“When the Quebec government published the order in council, they wanted to say that this is a new game,” remarked Bénay. “The government is saying we have resources and are open for business but we have to do it in a respectful and thoughtful way, and that explains the prescriptive nature of the regime. That’s what this is all about.”
Under the prescriptive regime, ostensibly based on industry best practices, only stratigraphic surveys may be conducted on the Anticosti Island. A holder of an exploration license will be required to provide to the Ministry a detailed outline of the work planned, certified by an engineer, at least 15 days before beginning work. The program must include a cost estimate, a site rehabilitation and restoration plan as well as a mitigation plan, an emergency measures plan, and a plan to protect forests against fire. The licensee will also be required to prove that the work takes into account the region’s geology, and must provide a performance guarantee equal to 10 per cent of the estimated cost of the work.
“The conditions are not more onerous than other conditions regarding exploration work,” said Bénay. “Some of the players are not happy but most of them are. In all of the United States and the States where they have shale gas exploration, governments are setting up basic rules and minimal standards. The idea behind it is very simple: you can’t always let industry to determine its own rules and policing its own rules.” In short, Quebec is following in the footsteps of a broader North American trend, according to Bénay.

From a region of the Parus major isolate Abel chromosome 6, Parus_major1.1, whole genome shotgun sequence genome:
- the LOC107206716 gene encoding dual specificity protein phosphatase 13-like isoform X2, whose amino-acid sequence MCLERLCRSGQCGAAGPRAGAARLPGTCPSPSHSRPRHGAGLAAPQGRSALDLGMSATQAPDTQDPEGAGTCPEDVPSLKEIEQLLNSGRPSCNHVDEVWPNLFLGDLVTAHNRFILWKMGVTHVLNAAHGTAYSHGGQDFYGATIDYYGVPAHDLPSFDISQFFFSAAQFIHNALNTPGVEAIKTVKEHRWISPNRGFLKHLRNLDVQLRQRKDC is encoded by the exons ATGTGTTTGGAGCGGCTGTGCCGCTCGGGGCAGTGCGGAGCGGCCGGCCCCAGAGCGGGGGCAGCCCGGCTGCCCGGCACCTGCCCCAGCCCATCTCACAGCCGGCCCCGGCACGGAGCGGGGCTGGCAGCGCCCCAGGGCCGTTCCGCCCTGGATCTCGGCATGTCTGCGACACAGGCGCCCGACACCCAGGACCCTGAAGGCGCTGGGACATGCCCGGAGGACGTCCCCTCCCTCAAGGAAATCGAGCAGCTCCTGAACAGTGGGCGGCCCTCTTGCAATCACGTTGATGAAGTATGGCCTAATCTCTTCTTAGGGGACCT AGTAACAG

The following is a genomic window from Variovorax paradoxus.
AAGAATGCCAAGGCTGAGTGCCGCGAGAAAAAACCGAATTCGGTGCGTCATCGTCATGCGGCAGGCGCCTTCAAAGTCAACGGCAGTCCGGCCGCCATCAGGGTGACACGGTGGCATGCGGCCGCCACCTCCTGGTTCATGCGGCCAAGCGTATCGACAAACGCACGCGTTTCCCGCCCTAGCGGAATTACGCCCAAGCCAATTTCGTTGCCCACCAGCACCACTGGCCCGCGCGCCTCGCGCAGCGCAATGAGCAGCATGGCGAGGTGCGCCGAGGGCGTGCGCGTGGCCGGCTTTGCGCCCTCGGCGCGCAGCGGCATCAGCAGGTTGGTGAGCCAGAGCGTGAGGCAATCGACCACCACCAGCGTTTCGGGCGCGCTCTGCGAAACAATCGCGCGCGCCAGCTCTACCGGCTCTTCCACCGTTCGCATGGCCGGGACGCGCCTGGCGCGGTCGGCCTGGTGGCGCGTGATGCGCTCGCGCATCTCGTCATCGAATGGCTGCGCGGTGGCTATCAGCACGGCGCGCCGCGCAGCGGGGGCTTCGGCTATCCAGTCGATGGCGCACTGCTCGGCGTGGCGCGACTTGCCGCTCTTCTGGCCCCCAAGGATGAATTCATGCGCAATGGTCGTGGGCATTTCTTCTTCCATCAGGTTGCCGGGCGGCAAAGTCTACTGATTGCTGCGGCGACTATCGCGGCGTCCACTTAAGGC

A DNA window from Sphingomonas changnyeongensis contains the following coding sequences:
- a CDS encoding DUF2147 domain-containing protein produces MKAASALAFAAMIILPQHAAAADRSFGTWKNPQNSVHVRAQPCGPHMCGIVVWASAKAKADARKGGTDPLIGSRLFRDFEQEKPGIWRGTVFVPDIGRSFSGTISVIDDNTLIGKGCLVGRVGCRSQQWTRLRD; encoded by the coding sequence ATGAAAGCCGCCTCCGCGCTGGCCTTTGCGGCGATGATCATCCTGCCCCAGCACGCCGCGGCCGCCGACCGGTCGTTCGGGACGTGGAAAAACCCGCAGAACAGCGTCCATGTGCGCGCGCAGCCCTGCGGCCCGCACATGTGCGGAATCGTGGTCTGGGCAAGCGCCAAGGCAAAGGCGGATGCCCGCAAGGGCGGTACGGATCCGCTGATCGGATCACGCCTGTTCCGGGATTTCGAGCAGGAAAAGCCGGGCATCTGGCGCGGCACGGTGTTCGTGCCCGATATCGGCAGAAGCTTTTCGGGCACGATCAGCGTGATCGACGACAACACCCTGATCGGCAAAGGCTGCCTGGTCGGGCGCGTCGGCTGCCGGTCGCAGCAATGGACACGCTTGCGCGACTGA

But not everyone is convinced that the prescriptive regime is a step in the right direction. The Ministerial Order was issued under the Mining Act, which was designed to provide the Minister of Energy and Natural Resources with administrative control over the extractive industry — and not to protect the environment which is governed by the Quebec Environmental Quality Act, pointed out Hugo Tremblay, a law professor at the Université de Montréal. Both laws have different aims and approach issues differently, added Tremblay. “I can’t say that the Ministerial Order responds to the environmental concerns that might be present,” said Tremblay, a legal environmental expert.
The Ministerial Order represents in some ways the ad hoc approach taken by jurisdictions across the country, added Tremblay. “Environmental law and natural resources law in general and at the moment, and in Quebec particularly, is a regulatory law that changes very quickly depending on the big projects that are at the table,” noted Tremblay. “ It’s law but when you think about it, if you change a rule to fit your purpose every time something new comes up, then does it really provide some rule of conduct that you have to abide by?”
This story was originally published in The Lawyers Weekly.